It can be hard to get something new in front of a group of teens these days. Smart phones, apps, and computers are second nature to this age demographic, and even though they’re practically experts at playing, reading, and learning on these devices, the idea of learning to code is something that’s only starting to show up on their radar.
But the tech industry wants kids to realize just how exciting it can be to learn to code and exactly what that can mean for their future. That’s where STEM comes in: it stands for Science, Technology, Engineering, and Math, and getting the next generation to jump on board and check out what these areas have to offer has become a real priority.
More than just getting kids involved in STEM, there’s a growing interest in getting girls interested in coding. Because women are so underrepresented in tech and they aren’t choosing STEM careers as often as men, girls coding programs and initiatives to get girls excited about STEM are showing up everywhere.
This past week my 16 year old daughter and I had the privilege of seeing a group of teen and pre-teen girls experience what it was like to learn to code for the first time. Not only was it fun to watch, it was really surprising to both the girls and everyone in the room at how easy it is to pick up coding. It was literally only two hours from the moment they walked into the room to when they presented their own games they learned to code on ASUS computers.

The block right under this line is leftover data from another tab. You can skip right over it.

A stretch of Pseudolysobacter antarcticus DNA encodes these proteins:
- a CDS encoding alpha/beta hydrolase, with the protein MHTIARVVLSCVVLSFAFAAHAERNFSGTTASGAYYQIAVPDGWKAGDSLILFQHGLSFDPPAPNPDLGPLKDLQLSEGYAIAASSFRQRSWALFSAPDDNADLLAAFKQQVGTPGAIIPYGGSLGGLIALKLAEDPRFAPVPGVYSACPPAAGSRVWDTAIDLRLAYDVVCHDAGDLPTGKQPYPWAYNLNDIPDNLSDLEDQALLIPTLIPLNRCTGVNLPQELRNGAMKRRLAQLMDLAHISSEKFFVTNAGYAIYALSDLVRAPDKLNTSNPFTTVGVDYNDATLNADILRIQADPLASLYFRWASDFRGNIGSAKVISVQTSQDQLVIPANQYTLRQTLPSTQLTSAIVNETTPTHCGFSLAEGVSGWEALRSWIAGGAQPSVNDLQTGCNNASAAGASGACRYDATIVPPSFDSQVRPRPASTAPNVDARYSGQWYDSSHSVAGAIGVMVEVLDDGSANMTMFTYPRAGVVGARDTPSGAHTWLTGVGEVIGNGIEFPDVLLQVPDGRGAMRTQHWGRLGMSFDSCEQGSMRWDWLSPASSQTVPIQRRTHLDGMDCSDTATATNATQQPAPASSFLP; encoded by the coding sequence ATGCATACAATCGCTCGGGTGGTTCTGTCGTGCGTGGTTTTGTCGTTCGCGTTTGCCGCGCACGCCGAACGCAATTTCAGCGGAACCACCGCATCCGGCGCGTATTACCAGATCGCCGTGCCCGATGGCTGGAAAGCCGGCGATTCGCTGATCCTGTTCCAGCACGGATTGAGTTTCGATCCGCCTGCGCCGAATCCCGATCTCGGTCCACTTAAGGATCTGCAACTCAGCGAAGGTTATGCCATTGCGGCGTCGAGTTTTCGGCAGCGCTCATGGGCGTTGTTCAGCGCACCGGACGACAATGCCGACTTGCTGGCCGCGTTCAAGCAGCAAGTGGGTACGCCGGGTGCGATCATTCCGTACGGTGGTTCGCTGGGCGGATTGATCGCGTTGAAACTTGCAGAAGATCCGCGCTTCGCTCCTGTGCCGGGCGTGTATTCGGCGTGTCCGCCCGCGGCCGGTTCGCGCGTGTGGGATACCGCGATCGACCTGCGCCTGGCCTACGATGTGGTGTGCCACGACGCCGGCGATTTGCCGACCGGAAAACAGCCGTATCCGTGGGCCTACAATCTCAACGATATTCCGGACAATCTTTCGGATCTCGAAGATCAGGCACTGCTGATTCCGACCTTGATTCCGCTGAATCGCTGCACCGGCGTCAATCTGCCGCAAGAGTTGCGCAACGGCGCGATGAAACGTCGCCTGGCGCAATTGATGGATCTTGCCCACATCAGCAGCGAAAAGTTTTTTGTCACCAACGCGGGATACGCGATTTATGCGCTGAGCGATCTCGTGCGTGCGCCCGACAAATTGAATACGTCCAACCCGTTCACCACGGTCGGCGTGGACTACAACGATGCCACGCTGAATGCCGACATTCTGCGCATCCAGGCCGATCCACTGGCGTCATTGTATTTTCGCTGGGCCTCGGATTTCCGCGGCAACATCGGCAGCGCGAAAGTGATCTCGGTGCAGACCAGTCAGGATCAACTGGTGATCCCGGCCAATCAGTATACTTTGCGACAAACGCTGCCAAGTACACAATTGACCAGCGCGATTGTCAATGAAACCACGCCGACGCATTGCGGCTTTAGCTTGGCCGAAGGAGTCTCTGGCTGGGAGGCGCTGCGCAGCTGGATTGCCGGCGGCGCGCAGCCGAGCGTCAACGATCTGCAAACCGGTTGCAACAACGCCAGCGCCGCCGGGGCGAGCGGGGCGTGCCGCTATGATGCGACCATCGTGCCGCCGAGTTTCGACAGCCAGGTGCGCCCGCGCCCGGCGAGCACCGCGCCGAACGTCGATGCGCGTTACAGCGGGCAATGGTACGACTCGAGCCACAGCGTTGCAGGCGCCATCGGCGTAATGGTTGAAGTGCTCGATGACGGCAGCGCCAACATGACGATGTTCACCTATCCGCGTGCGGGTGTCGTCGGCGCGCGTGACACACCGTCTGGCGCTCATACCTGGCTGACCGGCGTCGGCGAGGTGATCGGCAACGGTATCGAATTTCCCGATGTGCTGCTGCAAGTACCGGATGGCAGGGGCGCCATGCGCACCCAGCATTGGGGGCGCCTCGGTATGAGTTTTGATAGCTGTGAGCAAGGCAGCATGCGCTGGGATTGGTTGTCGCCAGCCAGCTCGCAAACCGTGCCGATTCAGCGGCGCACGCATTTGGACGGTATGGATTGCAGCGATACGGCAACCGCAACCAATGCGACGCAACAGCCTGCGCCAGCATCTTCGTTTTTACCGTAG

The Girl’s Coding event was hosted by both Best Buy and ASUS, and it was held at the Kimount Boys and Girls club in Vancouver. Joel Thomas, the Coordinator for the Kimount club, says they’ve had a girls club there for the past seven years. They wanted to create a space for the girls to come and feel comfortable to play and learn, and after they added teenager mentors to their girls club, they’ve watched it take off in amazing ways.
“It’s amazing seeing teens aged 14-18 working with girls aged 8-12,” Thomas said. “They work together sharing experiences, talking about areas like body image, bullying, friendship, relationships and life in the eye of a female, all in a fun and safe environment. This is one of my favorite programs at the club and one that I am most proud of.”
Although this specific group of girls have been meeting together over the past year, they were really surprised to walk into a room fully decked out with computers for a coding class. Supplied by ASUS, the girls club was able to learn on the ASUS 14” ZenBook laptop with a Full HD 1080p display and the ASUS VP247H-P 23.6” LED-backlit gaming monitor with 1920 x 1080p resolution.
There were also several ASUS Zefone 4 Max on display, and it was great to have those because the girls could easily see that the games they built were available to play on multiple platforms.
Teaching the class was Jacob from Codecore. Codecore is a bootcamp that’s in the Gastown area of Vancouver, and it’s specifically for post-secondary students to learn the fundamentals of coding. In his spare time Jacob runs coding workshops and summer camps for kids.